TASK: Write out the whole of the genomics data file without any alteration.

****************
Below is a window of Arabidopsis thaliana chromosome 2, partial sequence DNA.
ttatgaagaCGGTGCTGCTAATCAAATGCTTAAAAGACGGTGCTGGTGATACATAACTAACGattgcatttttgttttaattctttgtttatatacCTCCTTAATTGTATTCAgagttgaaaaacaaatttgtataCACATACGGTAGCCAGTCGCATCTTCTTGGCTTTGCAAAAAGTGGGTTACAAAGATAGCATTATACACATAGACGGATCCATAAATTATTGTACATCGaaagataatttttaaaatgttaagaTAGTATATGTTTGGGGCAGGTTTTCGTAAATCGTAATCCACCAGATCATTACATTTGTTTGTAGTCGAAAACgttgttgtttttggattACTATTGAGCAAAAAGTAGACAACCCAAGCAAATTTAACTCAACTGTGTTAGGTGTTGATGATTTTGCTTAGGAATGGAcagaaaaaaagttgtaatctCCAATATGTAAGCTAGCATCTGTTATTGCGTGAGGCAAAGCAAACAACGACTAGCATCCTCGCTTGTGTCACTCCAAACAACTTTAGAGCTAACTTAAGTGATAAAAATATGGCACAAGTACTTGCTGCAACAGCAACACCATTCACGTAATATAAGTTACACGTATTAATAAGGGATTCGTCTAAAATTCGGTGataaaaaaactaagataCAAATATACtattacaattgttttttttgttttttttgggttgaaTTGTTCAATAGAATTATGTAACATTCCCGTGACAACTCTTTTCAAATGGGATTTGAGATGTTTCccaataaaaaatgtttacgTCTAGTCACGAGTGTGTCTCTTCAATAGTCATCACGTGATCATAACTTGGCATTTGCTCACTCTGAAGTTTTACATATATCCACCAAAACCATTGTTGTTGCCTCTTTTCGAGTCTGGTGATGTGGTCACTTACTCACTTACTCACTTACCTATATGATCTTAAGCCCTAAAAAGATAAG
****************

Below is a window of Arabidopsis thaliana chromosome 2, partial sequence DNA.
ttatgaagaCGGTGCTGCTAATCAAATGCTTAAAAGACGGTGCTGGTGATACATAACTAACGattgcatttttgttttaattctttgtttatatacCTCCTTAATTGTATTCAgagttgaaaaacaaatttgtataCACATACGGTAGCCAGTCGCATCTTCTTGGCTTTGCAAAAAGTGGGTTACAAAGATAGCATTATACACATAGACGGATCCATAAATTATTGTACATCGaaagataatttttaaaatgttaagaTAGTATATGTTTGGGGCAGGTTTTCGTAAATCGTAATCCACCAGATCATTACATTTGTTTGTAGTCGAAAACgttgttgtttttggattACTATTGAGCAAAAAGTAGACAACCCAAGCAAATTTAACTCAACTGTGTTAGGTGTTGATGATTTTGCTTAGGAATGGAcagaaaaaaagttgtaatctCCAATATGTAAGCTAGCATCTGTTATTGCGTGAGGCAAAGCAAACAACGACTAGCATCCTCGCTTGTGTCACTCCAAACAACTTTAGAGCTAACTTAAGTGATAAAAATATGGCACAAGTACTTGCTGCAACAGCAACACCATTCACGTAATATAAGTTACACGTATTAATAAGGGATTCGTCTAAAATTCGGTGataaaaaaactaagataCAAATATACtattacaattgttttttttgttttttttgggttgaaTTGTTCAATAGAATTATGTAACATTCCCGTGACAACTCTTTTCAAATGGGATTTGAGATGTTTCccaataaaaaatgtttacgTCTAGTCACGAGTGTGTCTCTTCAATAGTCATCACGTGATCATAACTTGGCATTTGCTCACTCTGAAGTTTTACATATATCCACCAAAACCATTGTTGTTGCCTCTTTTCGAGTCTGGTGATGTGGTCACTTACTCACTTACTCACTTACCTATATGATCTTAAGCCCTAAAAAGATAAG